What an extraordinary and charming play this is, courtesy of De Insomniis Theatre. From the intriguing title to the remarkable story and the sincere performances, Besa captivates in such a way that any weaknesses or shortcomings are easily easily forgiven and in many cases they become endearing features that add to the rustic simplicity of the piece.

An extraordinary and charming play

Elona Gagani is the company’s founder and artistic director. Born in Albania, she grew up in Florence. Hence she wrote Besa in her first language, Italian, and then translated into Albanian and English. It is based on the brave actions of her grandfather who rescued Jewish refugees escaping from Greece in WWII.

It’s 1943, and the predominantly Muslim Albanian population has refused to comply with the orders of the occupying forces to hand over Jews who have fled there for safety. What the Germans have not taken into account is the centuries old tradition of besa, that is deeply rooted in the mindset of the people. It’s a difficult concept to define, but it brings together the ideas of faith and action in a code of honour that must be obeyed and acted upon.

The upstairs theatre at the Drayton Arms provides a suitably confined setting in which to create the sparsely furnished yet intimate home. Here the family gathers and we witness the teasing friction between brother and sister Agimi (Laurent Zhubi) and Merusha (Loresa Leka), who is studying medicine. Meanwhile, Elenor Gagani takes the role of their mother, who focuses on feeding the family and passing on the traditions of their culture, especially when it comes to marriage. Her husband, Besim (Klodian Merriman), somewhat more strictly admonishes the children for their antagonistic behaviour towards each other. Together, he and his wife strive to maintain peace between their son and daughter.

He is also explains to his children the responsibilities that besa places upon them, when a Jewish brother and sister, Jakov (Ethan Richardson) and Sandra (Shiri Noa) arrive in town in search of a safe haven. This is also the cue for a developing love story between Merusha and Jakov who increasingly usurps the position of Flamuri (Laurent Zhubi, doubling in this role), who is madly in love with Merusha, but whose amorous advances are not reciprocated. A safe passage to the USA, via Italy, is found for the Jewish refugees, but not before a major tragedy strikes, while the romances are resolved with the passage of time.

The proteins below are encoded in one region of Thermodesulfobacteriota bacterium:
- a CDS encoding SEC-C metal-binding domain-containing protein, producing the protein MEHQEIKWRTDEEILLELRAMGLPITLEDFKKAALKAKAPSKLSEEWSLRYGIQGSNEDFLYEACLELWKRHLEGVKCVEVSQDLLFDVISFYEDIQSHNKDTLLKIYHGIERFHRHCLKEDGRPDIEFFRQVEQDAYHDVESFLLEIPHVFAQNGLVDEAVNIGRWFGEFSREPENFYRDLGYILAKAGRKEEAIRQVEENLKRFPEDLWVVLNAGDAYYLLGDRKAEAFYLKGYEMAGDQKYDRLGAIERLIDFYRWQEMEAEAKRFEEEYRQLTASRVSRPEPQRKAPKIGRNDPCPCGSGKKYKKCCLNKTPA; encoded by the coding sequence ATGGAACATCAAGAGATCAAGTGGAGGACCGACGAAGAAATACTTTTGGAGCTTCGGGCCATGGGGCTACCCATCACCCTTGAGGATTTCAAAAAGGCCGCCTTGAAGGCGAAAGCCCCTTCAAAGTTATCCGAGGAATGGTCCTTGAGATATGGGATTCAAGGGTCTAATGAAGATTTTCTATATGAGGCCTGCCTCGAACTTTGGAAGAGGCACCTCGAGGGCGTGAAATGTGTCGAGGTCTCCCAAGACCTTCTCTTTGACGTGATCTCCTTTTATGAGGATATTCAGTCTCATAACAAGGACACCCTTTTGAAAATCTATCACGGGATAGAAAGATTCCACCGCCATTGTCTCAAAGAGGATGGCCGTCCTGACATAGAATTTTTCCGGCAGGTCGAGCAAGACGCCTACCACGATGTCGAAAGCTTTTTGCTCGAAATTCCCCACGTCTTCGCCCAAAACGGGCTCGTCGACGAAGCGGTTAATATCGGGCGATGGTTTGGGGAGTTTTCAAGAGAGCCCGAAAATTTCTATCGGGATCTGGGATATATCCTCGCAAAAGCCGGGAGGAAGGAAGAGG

Performances are mixed, but this is essentially an ensemble work with a profound message, and those performing in their second or third language with an array of accents bring a sense of location to the piece that might otherwise be lacking. A couple of things don’t work particularly well. The elements of physical theatre sit uncomfortably in this otherwise naturalistic play and add nothing to the story. As my friend said, “Dancing with chairs is to be avoided at all costs”. Other movement sequences seem redundant and the mourning scene over the coffin, when we already know of the person’s death, is overstretched. With just a little more editing the play could run smoothly in one act, the disruptive interval could be scrapped and the events could run and with heightened intensity. What adds enormously to the mood is Cleo Queene, the solo violinist, who uses the instrument’s lower register to hauntingly accompany the story with tunes rooted in the region.

Besa is an uplifting play that demonstrates how life could be if only all nations had the code of honour that in this case brought Muslim Albanians and Jews together and enabled them to toast each other in peace with “Gëzuar” and “L'chaim”. This, in a devastatingly divided region riddled with generations of conflict rooted in ethnic and religious differences. It also the highlights the plight of refugees, reminding us that migration in such circumstances is not a luxury but a necessity in the struggle to survive.

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The Blurb

It is 1943, and the Albanian population, in an extraordinary act, refuse to comply with the German occupation's orders to turn over Jews who have fled there for safety. What is more, many of these Albanians are Muslim. The assistance afforded to the Jews was grounded in BESA, a code of honor, which still today serves as the highest ethical code of the century.

In this play, we join an Albanian family who host two Jews fleeing from neighboring Greece. Witnessing the extent to which BESA influences their choices, the everyday struggles of a family, and the boundless relationship between Albanian Muslims and Jews, we are reminded in this story how politics usurps honor in the 21st century, and migration is not a luxury, but a necessity to survive.

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